Sheikh Sâlih b. `Abd Allah al-Lâhim, professor at al-Imâm Islamic University, Riyadh
I see no prohibition in repaying a debt in a different currency than the one that was originally borrowed. For instance, a person can borrow Saudi Riyals and pay back Yemeni Riyals or Kuwaiti Dinars without committing any violation of Islamic Law.
What matters is that the sum paid back is the equivalent of the sum owed according to the current exchange rate at the time the debt is paid. It should also not be deliberately carried out as a covert means of conducting a currency exchanging over an interval of time.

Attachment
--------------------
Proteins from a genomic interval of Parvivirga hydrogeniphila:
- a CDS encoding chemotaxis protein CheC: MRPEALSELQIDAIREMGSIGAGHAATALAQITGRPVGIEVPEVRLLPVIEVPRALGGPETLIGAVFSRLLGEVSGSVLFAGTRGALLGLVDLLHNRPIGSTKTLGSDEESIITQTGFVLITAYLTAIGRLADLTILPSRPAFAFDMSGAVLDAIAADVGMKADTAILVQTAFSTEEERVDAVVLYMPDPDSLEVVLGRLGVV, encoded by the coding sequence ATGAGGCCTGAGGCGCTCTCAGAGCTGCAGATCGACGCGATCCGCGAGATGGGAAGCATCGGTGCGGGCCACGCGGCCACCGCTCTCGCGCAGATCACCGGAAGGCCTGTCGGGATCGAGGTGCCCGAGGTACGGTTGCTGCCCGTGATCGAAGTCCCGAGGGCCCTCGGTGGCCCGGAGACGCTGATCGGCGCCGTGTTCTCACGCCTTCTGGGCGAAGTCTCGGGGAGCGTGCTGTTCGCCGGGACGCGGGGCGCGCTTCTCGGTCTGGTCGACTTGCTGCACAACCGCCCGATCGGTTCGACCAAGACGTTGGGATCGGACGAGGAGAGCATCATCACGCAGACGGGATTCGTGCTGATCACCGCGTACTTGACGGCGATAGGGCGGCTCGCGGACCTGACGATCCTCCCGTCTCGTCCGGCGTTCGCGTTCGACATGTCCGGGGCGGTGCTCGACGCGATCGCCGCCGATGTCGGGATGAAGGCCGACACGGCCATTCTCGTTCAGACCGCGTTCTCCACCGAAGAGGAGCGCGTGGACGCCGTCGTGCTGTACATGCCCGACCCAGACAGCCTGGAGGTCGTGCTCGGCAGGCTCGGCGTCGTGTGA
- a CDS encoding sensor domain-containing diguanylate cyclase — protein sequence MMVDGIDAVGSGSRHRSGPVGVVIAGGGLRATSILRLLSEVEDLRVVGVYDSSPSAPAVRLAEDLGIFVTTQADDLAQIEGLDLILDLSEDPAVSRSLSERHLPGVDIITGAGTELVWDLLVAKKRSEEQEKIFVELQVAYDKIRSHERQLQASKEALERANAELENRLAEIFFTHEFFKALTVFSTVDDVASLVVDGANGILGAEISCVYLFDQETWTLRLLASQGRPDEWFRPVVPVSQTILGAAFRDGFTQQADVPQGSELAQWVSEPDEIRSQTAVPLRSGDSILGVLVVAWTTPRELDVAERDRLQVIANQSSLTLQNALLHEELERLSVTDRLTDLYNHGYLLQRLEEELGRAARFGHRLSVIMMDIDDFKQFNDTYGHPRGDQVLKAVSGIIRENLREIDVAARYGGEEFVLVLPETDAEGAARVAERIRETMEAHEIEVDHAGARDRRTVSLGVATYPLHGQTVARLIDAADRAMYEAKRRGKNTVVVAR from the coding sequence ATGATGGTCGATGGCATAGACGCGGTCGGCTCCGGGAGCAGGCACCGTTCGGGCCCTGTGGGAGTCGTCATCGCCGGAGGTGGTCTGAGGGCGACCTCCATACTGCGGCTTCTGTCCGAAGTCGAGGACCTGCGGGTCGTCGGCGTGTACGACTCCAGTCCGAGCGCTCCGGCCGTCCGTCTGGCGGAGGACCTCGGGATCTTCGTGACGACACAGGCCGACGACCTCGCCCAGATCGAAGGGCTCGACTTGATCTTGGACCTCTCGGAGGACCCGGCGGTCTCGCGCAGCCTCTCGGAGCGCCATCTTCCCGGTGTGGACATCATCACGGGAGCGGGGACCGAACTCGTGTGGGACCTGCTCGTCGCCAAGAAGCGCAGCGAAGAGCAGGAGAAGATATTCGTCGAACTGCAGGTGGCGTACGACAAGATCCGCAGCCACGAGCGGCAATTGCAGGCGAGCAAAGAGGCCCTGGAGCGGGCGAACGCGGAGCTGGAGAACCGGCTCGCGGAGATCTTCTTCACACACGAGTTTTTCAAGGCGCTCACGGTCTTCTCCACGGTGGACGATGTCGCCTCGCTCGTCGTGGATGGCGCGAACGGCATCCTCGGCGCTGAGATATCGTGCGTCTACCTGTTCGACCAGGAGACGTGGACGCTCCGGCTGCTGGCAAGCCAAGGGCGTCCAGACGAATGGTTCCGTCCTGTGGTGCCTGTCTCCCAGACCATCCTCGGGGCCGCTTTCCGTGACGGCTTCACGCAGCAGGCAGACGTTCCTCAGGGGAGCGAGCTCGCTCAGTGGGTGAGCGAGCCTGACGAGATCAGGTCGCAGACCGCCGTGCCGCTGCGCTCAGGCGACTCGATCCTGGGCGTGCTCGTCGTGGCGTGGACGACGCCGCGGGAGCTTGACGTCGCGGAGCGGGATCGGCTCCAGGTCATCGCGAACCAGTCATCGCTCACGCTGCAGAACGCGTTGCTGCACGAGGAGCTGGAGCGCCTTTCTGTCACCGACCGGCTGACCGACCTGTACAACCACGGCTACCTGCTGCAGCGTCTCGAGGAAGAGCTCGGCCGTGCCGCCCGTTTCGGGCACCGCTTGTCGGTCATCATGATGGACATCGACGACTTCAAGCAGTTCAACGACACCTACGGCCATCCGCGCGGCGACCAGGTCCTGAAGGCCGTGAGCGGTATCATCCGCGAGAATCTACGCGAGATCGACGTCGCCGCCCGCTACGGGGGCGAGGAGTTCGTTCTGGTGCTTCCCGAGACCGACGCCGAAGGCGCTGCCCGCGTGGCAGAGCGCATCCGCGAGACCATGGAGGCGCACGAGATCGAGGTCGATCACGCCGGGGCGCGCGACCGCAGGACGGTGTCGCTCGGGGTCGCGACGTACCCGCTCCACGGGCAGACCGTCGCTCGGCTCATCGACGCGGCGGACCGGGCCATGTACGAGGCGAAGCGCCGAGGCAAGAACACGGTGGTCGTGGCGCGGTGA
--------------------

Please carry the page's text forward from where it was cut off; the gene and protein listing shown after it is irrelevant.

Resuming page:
Evidence for this permissibility is where Ibn `Umar relates:
We used to sell a camel at the Baqî` for a price stated in gold coins but later accept a equivalent of silver coins in payment instead. Likewise, we would make a sale stated in terms of silver but later accept an equivalent payment in gold.
We asked the Prophet (peace be upon him) about it, and he said: "There is no problem, as long as when you take the price, it is according to that day’s prevailing market value and no account remains outstanding." [Sunan al-Tirmidhī, Sunan Abī Dāwūd, Sunan al-Nasā’ī, and Sunan Ibn Mājah]
And Allah knows best.
Source: Islam Today